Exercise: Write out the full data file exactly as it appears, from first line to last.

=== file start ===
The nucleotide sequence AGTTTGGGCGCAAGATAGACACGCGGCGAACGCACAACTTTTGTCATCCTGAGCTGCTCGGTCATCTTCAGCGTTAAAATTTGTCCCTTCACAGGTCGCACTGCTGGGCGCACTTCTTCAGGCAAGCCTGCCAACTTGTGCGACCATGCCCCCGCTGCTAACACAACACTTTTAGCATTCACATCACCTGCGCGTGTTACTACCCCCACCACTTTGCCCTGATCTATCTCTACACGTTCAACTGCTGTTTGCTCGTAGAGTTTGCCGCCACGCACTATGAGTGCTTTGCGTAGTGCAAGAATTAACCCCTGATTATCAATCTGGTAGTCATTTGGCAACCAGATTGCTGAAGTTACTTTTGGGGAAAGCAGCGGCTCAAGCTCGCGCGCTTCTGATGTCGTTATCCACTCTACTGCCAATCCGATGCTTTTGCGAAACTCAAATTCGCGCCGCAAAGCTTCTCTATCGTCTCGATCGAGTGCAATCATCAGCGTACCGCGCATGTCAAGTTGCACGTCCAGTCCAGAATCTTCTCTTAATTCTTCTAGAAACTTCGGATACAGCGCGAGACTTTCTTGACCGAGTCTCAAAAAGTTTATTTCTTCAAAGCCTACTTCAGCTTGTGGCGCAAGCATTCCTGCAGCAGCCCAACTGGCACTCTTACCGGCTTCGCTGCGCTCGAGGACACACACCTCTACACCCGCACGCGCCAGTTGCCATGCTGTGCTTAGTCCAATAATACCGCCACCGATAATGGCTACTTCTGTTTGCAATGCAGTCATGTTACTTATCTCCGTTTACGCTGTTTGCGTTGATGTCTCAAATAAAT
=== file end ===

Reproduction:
The nucleotide sequence AGTTTGGGCGCAAGATAGACACGCGGCGAACGCACAACTTTTGTCATCCTGAGCTGCTCGGTCATCTTCAGCGTTAAAATTTGTCCCTTCACAGGTCGCACTGCTGGGCGCACTTCTTCAGGCAAGCCTGCCAACTTGTGCGACCATGCCCCCGCTGCTAACACAACACTTTTAGCATTCACATCACCTGCGCGTGTTACTACCCCCACCACTTTGCCCTGATCTATCTCTACACGTTCAACTGCTGTTTGCTCGTAGAGTTTGCCGCCACGCACTATGAGTGCTTTGCGTAGTGCAAGAATTAACCCCTGATTATCAATCTGGTAGTCATTTGGCAACCAGATTGCTGAAGTTACTTTTGGGGAAAGCAGCGGCTCAAGCTCGCGCGCTTCTGATGTCGTTATCCACTCTACTGCCAATCCGATGCTTTTGCGAAACTCAAATTCGCGCCGCAAAGCTTCTCTATCGTCTCGATCGAGTGCAATCATCAGCGTACCGCGCATGTCAAGTTGCACGTCCAGTCCAGAATCTTCTCTTAATTCTTCTAGAAACTTCGGATACAGCGCGAGACTTTCTTGACCGAGTCTCAAAAAGTTTATTTCTTCAAAGCCTACTTCAGCTTGTGGCGCAAGCATTCCTGCAGCAGCCCAACTGGCACTCTTACCGGCTTCGCTGCGCTCGAGGACACACACCTCTACACCCGCACGCGCCAGTTGCCATGCTGTGCTTAGTCCAATAATACCGCCACCGATAATGGCTACTTCTGTTTGCAATGCAGTCATGTTACTTATCTCCGTTTACGCTGTTTGCGTTGATGTCTCAAATAAAT